March 3, 2020

Thank You, Slow-Ass Driver, for Teaching Me the Value in Staying Present.

You know a great way to test the growth of your own personal development?

How to see if you are really living in the present? If you are able to let anger just wash right over you, as the Dalai Lama apparently does?

Well, my friends, let me tell you a little story about my most recent Friday night drive home.

You see, I speed. Just a little. Five to seven miles per hour over the posted limit is my own personal speed limit. (This represents my full-on Midwestern way of really “sticking it to the man.”)

As I approached a stoplight-controlled intersection the other day, I was trailing behind a car that was, for some god-awful reason, actually going the posted speed limit. (Suck-up.)

But the good news was that the usual long waiting line at this particular intersection was actually quite short at that moment, and I could see that the light was green.

I thought I had a real shot at making this light, to get home to my family, and start my weekend.

But this stupid, speed-limit-driving car in front of me was in my way. And as time quickly ticked by, it was becoming increasingly apparent that I wasn’t going to make this light. And it was all the other car’s fault because they were driving the stupid speed limit.

And I was right. I didn’t make the light.

But you know who did? The car in front of me, as they sped up at the last minute to make it through.

You have got to be kidding me—in the hardest way possible.

Now, typically, I would have replayed the scenario over and over again in my mind as I sat at that light, reminiscing about how pissed off I got, and how I was a logical driver, and how clearly illogical they were.

I would have then arrived home and shared the pissed off (yet wildly entertaining) story with my husband, and he would have gotten mad at the car too, because he loves me and that’s what a spouse is supposed to do. We get mad at the same things. Together.

I would have held onto it until eventually I’d feel it in my stomach, and in my heart, and it would have become a part of me.

Okay, so what would that possibly accomplish, other than just filling myself and my husband up with negativity? In fact, I’m quite certain the driver ahead of me went right through that intersection without one little thought of the volcano of a woman they left behind them at the intersection.

Seems like a big, giant waste of energy and a creation of bad.

So, how do I do this better?

I’ve been reading The Power of Now by Eckhart Tolle, and I’m learning that suffering comes from either living too much in the past or too much in the future.

I also heard an anecdotal story about the Dalai Lama. The person being interviewed was asked if they ever saw the Dalai Lama angry. The response was a definite yes. But it lasted only a few seconds, and a smile and hearty laughter returned to his being.

So, I tried that. I tried putting that moment completely behind me. And let me tell you, it worked.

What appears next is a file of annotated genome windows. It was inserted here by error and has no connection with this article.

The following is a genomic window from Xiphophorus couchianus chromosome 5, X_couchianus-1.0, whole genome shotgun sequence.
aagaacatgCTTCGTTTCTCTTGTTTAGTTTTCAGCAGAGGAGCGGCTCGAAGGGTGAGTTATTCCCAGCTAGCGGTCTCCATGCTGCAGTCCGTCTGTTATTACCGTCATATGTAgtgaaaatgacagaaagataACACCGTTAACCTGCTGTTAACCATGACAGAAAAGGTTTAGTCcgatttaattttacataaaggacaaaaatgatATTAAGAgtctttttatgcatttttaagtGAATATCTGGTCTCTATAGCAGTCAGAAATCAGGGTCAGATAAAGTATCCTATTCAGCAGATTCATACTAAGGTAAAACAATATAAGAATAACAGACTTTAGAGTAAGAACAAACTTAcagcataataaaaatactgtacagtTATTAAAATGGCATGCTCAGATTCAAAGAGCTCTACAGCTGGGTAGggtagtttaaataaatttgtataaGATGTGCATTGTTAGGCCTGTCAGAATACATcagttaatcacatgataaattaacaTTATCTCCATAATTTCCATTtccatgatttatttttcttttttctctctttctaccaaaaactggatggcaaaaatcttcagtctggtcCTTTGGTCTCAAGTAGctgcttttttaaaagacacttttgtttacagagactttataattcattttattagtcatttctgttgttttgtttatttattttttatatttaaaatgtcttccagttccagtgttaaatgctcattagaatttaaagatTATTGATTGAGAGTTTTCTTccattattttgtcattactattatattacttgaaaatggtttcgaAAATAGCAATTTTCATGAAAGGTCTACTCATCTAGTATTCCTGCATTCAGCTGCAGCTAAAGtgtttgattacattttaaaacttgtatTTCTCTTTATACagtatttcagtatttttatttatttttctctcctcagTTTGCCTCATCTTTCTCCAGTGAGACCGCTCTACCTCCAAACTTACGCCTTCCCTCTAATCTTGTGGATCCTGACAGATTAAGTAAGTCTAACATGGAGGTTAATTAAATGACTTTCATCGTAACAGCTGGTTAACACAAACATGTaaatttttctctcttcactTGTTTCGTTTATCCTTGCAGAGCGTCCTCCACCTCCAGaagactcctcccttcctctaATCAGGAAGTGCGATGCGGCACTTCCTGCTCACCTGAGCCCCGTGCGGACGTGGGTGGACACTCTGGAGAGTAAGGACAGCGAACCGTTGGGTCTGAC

It felt so good to leave that anger wrapped up in a tight little box in the middle of that intersection. As I drove off, I imagined the anger box just sitting there where I once sat. I almost waved goodbye to it! It felt good to not drag it home with me. I felt lighter. I felt happier.

And it was at that moment that I got it.

Feeling anger doesn’t cause suffering. Holding onto it does.

Ah hah! Bam! Figured that one out!

And then my elation quickly evaporated.

It’s one thing to let go of anger at somebody whom I don’t know and will likely never interact with again. But, what about my spouse? My kids? If I just “let the anger go,” how are they ever going to know that what they did made me mad or hurt me? And that I don’t want them to do that again? I need to get that message across to them, so I can’t just “let it go.”

But here’s what I realized. It is not necessary for any of them to know the anger and the message. They only need to know the message. If we are holding onto the anger, the message gets clouded by the anger, and we end up giving them both. And, sometimes, the anger is the only thing that sticks around for them, and the message gets lost.

I need to learn to detach the emotion from my message.

Like this:

Instead of coming home, seeing a dirty kitchen, getting angry, and raising my voice at daughter, I can wait until I’ve let the anger go, and instead tell her, “Honey, when I come after a long day of work, and you’ve been home all day, I’d like to see that you’ve put all of your lunch dishes away, and that the kitchen is clean. Can you think of a reason why I might want that?”

Instead of coming home, rolling my eyes, and getting all passive-aggressive when he doesn’t acknowledge me, I can say to my husband, “Hey, dear. When I walk in the door, I’d like you to acknowledge me as soon as humanly possible. It makes me feel connected to you, and that’s important to me.”

Granted, it may not be effective in resolving every problem, every time. But, unloading the anger along with the message sure doesn’t either.

A delivery with love and compassion feels a lot better for everybody.

So, to the person who was driving ahead of me that day, whoever you were, thank you.

Lesson learned.

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